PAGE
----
In an interesting turn of events, two of India's top bankers on Tuesday publicly opined that Kotak Mahindra Bank (KMB) is best suited to acquire its smaller and capital-starved rival YES Bank.
Both YES Bank, where accelerated non-performing assets recognition under new chief executive Ravneet Gill has reduced buffers, and the capital-flush Kotak Mahindra Bank denied any transaction being in the works.
YES Bank's capital raising plan is also passing through uncertainties and there are speculations on whether YES Bank is an acquisition target, which has been consistently denied by the lender.
"I think Uday (Kotak) is the best candidate to acquire YES Bank. You need deep pockets, Uday has that," SBI Chairman Rajnish Kumar said at Times Network's India Economic Conclave here.
When the same question was posed to third-largest lender Axis Bank's Managing Director and CEO Amitabh Chaudhry, it was answered with the same suggestion.
"We (Axis Bank) are a smaller bank. We are trying to ensure that we grow big so that at some stage we can acquire others. So, yes Mr Kotak, they are best suited rather than us," he said.
Gill of YES Bank called talk of any deal as "idle speculation" and termed it as "casual banter" by two of India's top bankers and reiterated that there is nothing in the works.
When contacted, Kotak Mahindra Group Chief Communication Officer Rohit Rao said, "these are comments made by other bankers and reflect their views, and not ours".
In the past, both Axis Bank and KMB have been discussed as potential suitors for YES Bank.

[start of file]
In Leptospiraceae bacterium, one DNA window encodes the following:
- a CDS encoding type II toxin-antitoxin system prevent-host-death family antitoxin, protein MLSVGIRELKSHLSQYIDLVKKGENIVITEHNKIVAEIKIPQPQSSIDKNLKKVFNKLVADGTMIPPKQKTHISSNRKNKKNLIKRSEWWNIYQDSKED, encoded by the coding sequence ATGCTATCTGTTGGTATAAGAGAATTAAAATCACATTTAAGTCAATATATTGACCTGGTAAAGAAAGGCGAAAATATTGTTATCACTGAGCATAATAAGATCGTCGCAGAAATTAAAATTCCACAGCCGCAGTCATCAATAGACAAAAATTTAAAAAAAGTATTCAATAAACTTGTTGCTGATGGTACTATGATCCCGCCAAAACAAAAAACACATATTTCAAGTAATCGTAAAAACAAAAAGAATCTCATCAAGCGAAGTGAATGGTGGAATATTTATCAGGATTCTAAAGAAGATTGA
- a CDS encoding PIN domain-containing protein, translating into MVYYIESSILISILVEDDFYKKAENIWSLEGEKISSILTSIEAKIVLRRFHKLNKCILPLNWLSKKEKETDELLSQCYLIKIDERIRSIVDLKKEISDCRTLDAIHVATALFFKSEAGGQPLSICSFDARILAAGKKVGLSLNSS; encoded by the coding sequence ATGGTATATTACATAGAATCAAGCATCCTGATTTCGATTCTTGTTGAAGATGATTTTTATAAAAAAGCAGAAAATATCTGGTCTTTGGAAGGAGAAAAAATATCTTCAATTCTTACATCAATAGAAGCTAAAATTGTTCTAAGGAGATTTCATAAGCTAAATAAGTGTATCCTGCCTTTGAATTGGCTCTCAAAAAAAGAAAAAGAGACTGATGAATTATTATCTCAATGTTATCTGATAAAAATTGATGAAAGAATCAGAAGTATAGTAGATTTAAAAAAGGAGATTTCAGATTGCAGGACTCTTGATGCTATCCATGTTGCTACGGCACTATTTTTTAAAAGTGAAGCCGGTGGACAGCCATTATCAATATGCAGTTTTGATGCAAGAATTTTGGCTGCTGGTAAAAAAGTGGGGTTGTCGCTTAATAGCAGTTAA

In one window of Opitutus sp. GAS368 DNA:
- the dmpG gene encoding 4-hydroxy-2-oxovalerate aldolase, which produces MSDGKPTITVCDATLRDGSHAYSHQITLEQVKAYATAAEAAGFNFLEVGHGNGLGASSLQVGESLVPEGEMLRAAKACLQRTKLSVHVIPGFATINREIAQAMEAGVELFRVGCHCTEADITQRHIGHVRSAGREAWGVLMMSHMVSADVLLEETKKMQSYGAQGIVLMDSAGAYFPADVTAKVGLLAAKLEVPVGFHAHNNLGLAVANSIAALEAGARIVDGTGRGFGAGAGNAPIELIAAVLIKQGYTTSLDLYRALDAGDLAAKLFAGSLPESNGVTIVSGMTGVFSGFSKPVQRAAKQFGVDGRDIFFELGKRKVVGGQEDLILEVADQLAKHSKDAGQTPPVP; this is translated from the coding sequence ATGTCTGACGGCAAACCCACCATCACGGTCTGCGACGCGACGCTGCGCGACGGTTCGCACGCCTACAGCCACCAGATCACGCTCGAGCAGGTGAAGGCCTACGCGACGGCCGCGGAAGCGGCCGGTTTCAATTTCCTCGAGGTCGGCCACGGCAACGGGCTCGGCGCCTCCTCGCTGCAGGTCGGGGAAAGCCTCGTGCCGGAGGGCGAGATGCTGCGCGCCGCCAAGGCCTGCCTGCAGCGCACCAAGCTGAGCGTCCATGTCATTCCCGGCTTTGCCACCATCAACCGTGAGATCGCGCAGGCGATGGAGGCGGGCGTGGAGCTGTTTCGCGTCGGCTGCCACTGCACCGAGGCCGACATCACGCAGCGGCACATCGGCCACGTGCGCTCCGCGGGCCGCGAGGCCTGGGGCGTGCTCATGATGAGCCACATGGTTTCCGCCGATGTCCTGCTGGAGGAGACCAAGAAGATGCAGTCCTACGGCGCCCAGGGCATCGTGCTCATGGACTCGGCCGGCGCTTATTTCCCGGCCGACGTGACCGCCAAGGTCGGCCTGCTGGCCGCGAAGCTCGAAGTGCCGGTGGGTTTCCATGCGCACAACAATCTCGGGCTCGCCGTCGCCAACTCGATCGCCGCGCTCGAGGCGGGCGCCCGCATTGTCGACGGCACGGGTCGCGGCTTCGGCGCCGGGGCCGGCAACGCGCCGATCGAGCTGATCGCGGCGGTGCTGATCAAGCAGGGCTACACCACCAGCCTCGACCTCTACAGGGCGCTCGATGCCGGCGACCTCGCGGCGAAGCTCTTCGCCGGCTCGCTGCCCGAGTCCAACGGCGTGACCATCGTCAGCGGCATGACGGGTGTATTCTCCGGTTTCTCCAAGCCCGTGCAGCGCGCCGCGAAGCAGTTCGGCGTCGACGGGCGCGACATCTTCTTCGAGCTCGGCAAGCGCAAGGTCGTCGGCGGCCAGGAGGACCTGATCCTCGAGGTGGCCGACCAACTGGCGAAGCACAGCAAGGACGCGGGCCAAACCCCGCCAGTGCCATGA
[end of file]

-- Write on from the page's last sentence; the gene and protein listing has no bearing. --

According to some watchers, acquiring a bank can help Uday Kotak reduce the promoter stake in KMB, and help him get closer to the levels mandated by the RBI.
The regulator has been dragged to the court by KMB for not accepting an earlier attempt at stake dilution and the same petition is slated to be heard early next year.
Meanwhile, speaking at the same event, Kotak said there is a need to resist a "colonialisation" of Indian finance, hinting at share sales to foreign investors.
"I'm looking forward to best in class quality but strong Indian-owned and controlled financial sector and while we must attract foreign capital, we must ensure that there is no colonialisation of Indian finance," Kotak said.
YES Bank had to cut its book size by 7 per cent in the September quarter because of the capital constraints and has been looking to finish the capital raising exercise at the earliest.
The lender had first announced it has interest from investors of USD 3 billion, and a few days later disclosed offers of USD 2 billion. It wanted to finalise the same at the last board meet on December 10 but was not able to take a decision.
Gill asserted that the bank is moving ahead with its capital raising plan and will have a decision on the same as soon as possible, but did not specify when is the next board meet to discuss the same.
He said London-based Citax Holdings and Citax Investment Group's USD 500 million infusion offer will result in an ownership of over 10 per cent and will have to be approved by the Reserve Bank of India.
Gill also reiterated that the bank continues to be in discussions with Canada-based Erwin Singh Braich, who has made an offer to put in USD 1.2 billion into the bank.
YES Bank's share price plummeted to Rs 32 apiece in October as against a high of Rs 400 just a year ago and has been one of the most volatile scrips on the bourses.
The counter gained 1.71 per cent to close at Rs 47.60 a piece on the BSE on Tuesday.